Anne Underwood

Stories by Anne Underwood

  • Do You, Tom, Take Harry. . .

    Ninia Baehr has concocted elaborate plans for the wedding of her dreams. Why not? She's 35 and "crazy in love." She will rent a fabulous estate outside Honolulu and string lights in the trees. The reception will be a traditional Hawaiian luau. Breaking tradition, Baehr will wear a slinky black evening gown dotted with sequins. ...
  • Caveat Investor On These Annuities

    YOU'VE HEARD THE SAYing, "All that glitters is not gold"? Well, variable annuities glitter. U.S. investors have already salted away more than $200 billion in these special mutual funds for one reason: earnings accrue tax-deferred. But the catch has always been that hefty fees can eat away at alluring returns. ...
  • Raising The Dimple Count

    When Wilson Sporting Goods decided to build a better golf ball, it turned to engineers from the aerospace industry -- to guys who'd lofted the Apache helicopter and stealth bomber. But for Wilson's Bob Thurman, inspiration came not from his work on the space shuttle, but from a detour to Disney's Epcot Center. At the Professional Golfers' Association's 1994 trade show in Orlando, Fla., Thurman caught a glimpse of Epcot's towering geodesic dome. In a flash, he saw not a dome, but a giant golf-ball dimple pattern. "It was one of those blue-sky things," he says of his epiphany. "You don't quite know where it came from." ...
  • From Moroni To Jibril, They're All Angels

    YOU DON'T HAVE TO be Christian to believe in angels. From the spirit guides of Native American religions to the wingless angels of Mormonism, many of the world's faiths have angels, or at least spirits who perform angellike functions. For the Mormons, it was the angel Moroni himself who traveled to upstate New York to guide Joseph Smith down the path to revelation. And what are the Zoroastrian Fravashis if not angels: guardian spirits that accompany a newborn soul to earth and remain to guide it through the shoals of life. ...
  • The King Of Cream Returns

    REUBEN MATTUS, THE 80-YEAR-OLD founder of Haagen-Dazs, sat before two unmarked and equally inviting bowls of vanilla ice cream-one Haagen-Dazs. the other a new low-fat variety from his family's test kitchen. His challenge: to identify the bowl of his ultrarich original. When he pointed to the low-fat vanilla instead, he knew he'd found his latest frozen asset. Now, a year later, the man who sold Haagen-Dazs to Pillsbury for $70 million is shaking up the industry again. This time he may actually have conjured up an ice cream that impresses diehard butterfat addicts but won't send them into coronary arrest. ...
  • A Marriage Made In Montvale

    Only months ago, Hillary Rodham Clinton portrayed drug makers as the villains of rising health-care costs. But even before the First Lady sharpened her scalpel, pharmaceutical companies were slashing prices to cut deals with companies like Medco Containment, the mail-order pharmacy whose clients include a slew of HMOs, insurance companies and state health plans. Last week Merck & Co. took the process a step further and agreed to purchase Montvale, N.J.-based Medco for $6 billion. If the merger is approved by federal regulators and Medco stockholders, it will link the country's leading drug maker with the top discount-drug merchant, known as "the Wal-Mart of pills." The deal could also trigger copycat mergers. That prospect sent investors scurrying for stocks of companies similar to Medco. "The key is to be part of a fullservice network," says Larry Feinberg of Oracle Investors. "Merck and Medco are jumping off the starting blocks while the rest have just begun warming up." ...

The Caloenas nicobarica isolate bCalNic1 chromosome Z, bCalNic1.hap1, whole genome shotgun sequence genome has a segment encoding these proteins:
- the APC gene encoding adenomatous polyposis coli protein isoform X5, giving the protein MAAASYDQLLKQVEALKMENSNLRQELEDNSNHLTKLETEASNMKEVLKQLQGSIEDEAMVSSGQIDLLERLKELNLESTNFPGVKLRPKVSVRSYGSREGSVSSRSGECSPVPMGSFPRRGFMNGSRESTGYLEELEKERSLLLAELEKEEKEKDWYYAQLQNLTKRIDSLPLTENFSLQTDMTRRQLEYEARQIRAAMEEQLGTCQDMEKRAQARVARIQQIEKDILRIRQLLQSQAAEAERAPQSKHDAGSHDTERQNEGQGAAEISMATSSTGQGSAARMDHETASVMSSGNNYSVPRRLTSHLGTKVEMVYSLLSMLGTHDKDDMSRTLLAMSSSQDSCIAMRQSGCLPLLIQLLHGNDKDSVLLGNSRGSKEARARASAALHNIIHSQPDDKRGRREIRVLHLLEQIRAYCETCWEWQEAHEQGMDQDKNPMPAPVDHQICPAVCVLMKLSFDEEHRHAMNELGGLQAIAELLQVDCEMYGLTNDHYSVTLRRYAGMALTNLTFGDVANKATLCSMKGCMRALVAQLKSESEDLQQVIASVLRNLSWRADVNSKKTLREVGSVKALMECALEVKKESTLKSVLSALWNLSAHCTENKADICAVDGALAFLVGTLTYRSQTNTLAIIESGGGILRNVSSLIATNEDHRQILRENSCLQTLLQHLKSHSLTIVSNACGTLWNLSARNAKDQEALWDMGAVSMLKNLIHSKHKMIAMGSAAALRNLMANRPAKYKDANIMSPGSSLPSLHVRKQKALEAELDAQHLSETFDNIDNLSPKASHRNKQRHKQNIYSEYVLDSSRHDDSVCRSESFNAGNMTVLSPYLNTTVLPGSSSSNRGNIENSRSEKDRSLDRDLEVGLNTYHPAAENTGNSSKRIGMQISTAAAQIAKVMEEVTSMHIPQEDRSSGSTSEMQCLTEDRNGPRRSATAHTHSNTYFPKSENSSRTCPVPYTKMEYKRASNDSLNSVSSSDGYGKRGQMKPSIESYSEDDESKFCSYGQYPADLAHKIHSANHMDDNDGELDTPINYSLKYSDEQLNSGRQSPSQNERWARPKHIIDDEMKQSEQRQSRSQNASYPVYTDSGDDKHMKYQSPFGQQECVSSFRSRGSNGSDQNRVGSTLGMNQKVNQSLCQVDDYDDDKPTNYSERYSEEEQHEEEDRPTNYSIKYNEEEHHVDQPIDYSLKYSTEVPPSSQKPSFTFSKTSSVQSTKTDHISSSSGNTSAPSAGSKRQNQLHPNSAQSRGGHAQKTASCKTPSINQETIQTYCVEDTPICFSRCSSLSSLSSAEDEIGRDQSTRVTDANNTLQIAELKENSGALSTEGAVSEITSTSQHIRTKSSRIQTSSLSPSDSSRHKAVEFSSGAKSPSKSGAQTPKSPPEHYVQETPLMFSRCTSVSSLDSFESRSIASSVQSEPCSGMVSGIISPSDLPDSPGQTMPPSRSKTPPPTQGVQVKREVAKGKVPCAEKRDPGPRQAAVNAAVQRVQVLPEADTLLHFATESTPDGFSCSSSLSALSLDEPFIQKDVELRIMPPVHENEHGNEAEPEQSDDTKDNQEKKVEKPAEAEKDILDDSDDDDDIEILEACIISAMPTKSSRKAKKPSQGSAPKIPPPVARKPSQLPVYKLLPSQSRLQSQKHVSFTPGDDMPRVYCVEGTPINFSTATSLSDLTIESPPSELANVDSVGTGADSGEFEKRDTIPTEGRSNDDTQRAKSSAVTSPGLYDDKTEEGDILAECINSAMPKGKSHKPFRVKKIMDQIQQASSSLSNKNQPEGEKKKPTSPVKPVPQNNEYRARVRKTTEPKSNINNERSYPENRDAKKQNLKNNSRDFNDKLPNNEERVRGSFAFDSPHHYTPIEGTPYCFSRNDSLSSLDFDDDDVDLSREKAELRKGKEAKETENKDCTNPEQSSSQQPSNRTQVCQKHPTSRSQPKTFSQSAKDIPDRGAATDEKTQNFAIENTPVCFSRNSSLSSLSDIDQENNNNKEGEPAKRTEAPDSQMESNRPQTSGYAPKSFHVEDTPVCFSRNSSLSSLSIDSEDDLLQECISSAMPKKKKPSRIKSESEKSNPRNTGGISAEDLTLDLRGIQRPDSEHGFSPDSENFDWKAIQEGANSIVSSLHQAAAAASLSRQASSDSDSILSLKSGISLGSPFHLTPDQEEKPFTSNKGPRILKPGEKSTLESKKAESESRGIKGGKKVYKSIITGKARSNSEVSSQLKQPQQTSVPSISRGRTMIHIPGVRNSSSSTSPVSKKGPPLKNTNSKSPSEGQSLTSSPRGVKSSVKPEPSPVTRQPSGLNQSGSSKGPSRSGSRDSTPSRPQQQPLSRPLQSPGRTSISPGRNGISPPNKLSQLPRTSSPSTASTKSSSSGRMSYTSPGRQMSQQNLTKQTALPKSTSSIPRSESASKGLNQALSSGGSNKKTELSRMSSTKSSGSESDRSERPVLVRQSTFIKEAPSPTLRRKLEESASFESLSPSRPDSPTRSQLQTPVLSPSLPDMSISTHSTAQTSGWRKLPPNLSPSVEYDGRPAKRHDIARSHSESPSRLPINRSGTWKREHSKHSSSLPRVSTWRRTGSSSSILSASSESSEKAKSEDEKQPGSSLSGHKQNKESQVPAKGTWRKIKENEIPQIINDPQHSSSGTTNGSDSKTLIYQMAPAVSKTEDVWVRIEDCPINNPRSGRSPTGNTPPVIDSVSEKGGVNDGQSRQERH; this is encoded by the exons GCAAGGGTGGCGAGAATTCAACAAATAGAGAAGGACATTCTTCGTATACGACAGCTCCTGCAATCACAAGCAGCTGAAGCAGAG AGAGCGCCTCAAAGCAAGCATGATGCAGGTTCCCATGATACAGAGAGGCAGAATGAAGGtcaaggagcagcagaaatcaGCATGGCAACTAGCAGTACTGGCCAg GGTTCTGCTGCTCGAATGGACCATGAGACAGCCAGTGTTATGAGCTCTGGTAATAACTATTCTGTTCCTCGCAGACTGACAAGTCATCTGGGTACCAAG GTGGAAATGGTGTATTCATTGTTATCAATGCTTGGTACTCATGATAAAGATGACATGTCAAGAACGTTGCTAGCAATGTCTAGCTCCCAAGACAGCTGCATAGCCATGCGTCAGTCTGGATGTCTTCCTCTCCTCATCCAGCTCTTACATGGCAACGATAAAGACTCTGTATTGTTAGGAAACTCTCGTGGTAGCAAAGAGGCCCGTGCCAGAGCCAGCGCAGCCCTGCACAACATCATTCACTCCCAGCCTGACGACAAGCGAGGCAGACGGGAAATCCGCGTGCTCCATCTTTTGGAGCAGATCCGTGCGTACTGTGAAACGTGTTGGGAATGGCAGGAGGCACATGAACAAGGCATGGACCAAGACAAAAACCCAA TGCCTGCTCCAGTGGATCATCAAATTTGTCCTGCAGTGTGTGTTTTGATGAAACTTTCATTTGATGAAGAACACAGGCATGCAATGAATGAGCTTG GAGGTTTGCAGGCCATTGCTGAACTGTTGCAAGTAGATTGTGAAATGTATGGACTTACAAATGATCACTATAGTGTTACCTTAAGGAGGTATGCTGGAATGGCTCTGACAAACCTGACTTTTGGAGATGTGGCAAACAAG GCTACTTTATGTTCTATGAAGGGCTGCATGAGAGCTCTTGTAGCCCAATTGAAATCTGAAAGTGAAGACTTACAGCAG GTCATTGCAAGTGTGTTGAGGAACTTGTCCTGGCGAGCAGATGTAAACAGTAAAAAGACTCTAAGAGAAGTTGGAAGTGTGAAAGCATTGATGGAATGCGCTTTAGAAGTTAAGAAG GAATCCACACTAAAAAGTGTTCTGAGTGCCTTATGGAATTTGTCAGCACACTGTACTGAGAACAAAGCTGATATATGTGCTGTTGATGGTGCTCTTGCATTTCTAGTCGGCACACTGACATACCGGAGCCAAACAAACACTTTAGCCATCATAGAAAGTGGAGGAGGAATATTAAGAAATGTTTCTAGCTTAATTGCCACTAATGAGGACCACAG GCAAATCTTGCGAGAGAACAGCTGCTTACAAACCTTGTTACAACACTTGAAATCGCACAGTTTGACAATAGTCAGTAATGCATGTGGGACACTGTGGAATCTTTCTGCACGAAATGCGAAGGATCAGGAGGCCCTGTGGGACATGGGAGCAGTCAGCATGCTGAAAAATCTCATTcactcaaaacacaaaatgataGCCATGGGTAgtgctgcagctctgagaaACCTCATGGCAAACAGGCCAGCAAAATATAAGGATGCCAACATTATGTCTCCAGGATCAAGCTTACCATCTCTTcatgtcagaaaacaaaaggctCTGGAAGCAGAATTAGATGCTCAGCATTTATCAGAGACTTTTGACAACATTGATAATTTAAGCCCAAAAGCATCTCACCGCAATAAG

• 'Daddy, Can I Have One?'

    When gift-industry mogul Russ Berrie celebrated his nuptials last month, he topped the cake with a pair of $15 baubles: bride-and-groom troll dolls. Dotting the reception tables at New York's posh Essex House were 160 more nine-inch gnomes with shocking pink and blue hair, one per guest. The extravagaza might have been a 6-year-olds fantasy, but Berrie's interest in trolls is no child's play. This year his company expects to sell $150 million worth of the humble creatures. "We've got a full-blown fad on our hands," says Sid Aronson, a spokesman for Russ Berrie and Co. "We've been airlifting trolls into the country since March to meet the demand." ...
  • The Mideast: 'Secret Files'

    It was a covenant: ever since 1948, one U.S. president after another has pledged devotion to Israel. But Washington has long hedged its bets behind the scenes. When George Bush spoke of defending "old friends" in the Persian Gulf War, he was actually fulfilling repeated promises to Saudi Arabia. These agreements-and the military plans to back them up-were mostly undertaken in secret, without public knowledge or congressional consent. A Washington Post-NEWSWEEK examination of documents in presidential archives, many of them originally classified as top secret-reveals a history of covert Mideast diplomacy. Forming the basis of a PBS program entitled "The Secret Files: Washington, Israel and the Gulf," scheduled to air Monday, Feb. 17, the documents show that: ...